Severe thunderstorms are common in Kansas due to the state’s geography, which allows cold, dry air from the north to combine with warm, moist air from the Gulf of Mexico, triggering severe thunderstorms, some of which can produce tornadoes. On average, the state experiences more than 50 tornadoes each year, which occasionally cause major damage and loss of life. The Topeka tornado of June 8, 1966, one of the most destructive tornadoes in Kansas history, killed 17 people, injured more than 500, and caused over $200 million in damages (at the time, the highest in American history). Since 1950, Kansas has had six EF5 (Enhanced Fujita Scale) tornadoes, the third highest of any state. The most recent EF5 tornado occurred in May 2007, when nearly 95% of Greensburg was completely destroyed and 11 people were killed.
The agricultural economy of Kansas makes the state particularly vulnerable to droughts (Figure 6). After abnormally dry conditions in 2011, a severe drought hit in 2012 (one of the top ten driest years for the state). The critical growth months of May, June, and July were the driest on record for the state, with only 4.91 inches of rain. By August, more than 95% of the state was in extreme drought status. The drought, combined with the extreme summer heat, had significant negative impacts on crop yields, livestock production, and pasture conditions. Despite the occurrence of this very severe drought, the late 20th and early 21st centuries have been generally characterized by few short-term and long-term severe droughts.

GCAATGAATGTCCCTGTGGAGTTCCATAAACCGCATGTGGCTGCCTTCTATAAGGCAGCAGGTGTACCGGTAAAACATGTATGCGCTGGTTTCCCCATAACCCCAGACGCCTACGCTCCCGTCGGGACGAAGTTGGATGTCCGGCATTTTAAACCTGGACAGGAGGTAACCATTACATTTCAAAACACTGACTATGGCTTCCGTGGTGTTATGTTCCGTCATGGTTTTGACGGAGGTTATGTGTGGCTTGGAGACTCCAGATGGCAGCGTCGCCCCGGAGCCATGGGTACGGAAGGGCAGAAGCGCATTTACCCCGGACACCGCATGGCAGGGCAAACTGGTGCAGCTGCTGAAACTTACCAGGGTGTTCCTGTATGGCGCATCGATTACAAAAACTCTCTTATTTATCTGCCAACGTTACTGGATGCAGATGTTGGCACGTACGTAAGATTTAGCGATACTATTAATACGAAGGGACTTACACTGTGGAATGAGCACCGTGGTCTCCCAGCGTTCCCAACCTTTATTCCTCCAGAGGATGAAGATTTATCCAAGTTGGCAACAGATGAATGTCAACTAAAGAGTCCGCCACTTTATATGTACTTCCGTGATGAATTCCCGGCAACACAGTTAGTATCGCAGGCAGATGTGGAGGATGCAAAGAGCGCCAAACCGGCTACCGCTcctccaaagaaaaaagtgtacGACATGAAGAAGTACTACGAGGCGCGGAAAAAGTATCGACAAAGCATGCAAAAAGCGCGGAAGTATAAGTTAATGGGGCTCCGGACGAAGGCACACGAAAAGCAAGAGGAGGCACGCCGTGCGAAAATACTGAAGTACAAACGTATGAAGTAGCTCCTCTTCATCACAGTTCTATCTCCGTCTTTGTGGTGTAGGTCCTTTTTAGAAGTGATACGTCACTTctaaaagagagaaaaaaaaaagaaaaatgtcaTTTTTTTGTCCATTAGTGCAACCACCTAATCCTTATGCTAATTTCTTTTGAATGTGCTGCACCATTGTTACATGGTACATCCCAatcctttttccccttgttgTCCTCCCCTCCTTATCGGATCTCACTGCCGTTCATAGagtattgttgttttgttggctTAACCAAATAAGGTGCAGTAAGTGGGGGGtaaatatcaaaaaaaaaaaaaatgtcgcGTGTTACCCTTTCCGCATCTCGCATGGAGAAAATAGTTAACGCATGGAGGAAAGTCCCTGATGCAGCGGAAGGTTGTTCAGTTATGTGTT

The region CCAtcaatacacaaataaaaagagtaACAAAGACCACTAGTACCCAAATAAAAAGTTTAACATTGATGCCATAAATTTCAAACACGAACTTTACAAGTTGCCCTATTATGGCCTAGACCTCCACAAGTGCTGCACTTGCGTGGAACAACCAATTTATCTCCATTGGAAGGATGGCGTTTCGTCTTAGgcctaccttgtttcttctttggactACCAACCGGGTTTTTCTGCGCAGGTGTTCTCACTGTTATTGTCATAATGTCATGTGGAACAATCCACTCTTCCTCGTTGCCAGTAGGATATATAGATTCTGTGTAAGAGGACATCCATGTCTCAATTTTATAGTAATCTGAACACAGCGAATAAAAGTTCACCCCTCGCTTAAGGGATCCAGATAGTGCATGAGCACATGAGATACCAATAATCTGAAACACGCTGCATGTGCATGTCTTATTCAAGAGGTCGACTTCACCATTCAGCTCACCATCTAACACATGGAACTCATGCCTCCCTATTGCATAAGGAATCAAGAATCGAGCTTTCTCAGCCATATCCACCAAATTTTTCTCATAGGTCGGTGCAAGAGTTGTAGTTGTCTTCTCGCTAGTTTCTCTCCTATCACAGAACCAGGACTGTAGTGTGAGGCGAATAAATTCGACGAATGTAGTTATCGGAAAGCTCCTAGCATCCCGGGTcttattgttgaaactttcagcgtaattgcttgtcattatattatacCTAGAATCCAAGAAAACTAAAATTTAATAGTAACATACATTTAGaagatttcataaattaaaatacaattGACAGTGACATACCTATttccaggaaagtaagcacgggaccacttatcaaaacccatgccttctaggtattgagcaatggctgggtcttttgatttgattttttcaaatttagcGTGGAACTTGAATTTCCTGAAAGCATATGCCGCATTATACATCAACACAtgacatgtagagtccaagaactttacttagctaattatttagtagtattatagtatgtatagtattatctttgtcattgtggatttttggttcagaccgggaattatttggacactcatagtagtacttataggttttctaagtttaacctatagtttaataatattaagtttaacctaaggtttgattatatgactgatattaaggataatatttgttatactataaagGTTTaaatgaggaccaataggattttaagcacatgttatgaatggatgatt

Under a higher emissions pathway, historically unprecedented warming is projected by the end of the 21st century (Figure 1). Even under a pathway of lower greenhouse gas emissions, temperatures are projected to most likely exceed record levels by the middle of the 21st century. However, there is a large range of temperature increases under both pathways, and under the lower pathway, a few projections are only slightly warmer than historical records. Heat waves are projected to increase in intensity, posing a risk to both livestock and human health, while cold wave intensity is projected to decrease. The freeze-free season is projected to lengthen.
Although projections of overall annual precipitation are uncertain, summer precipitation is projected to decrease across the state (Figure 7), while winter precipitation is projected to increase. Winter precipitation increases could potentially benefit winter wheat production, but summer drying would have negative impacts on rain-fed summer crops and rangeland.
The intensity of future droughts is projected to increase. Droughts are a natural part of the climate system. Although projections of overall precipitation are uncertain, higher temperatures will increase the rate of loss of soil moisture during dry spells, leading to more serious conditions during future naturally-occurring droughts, including an increase in the occurrence and severity of wildfires.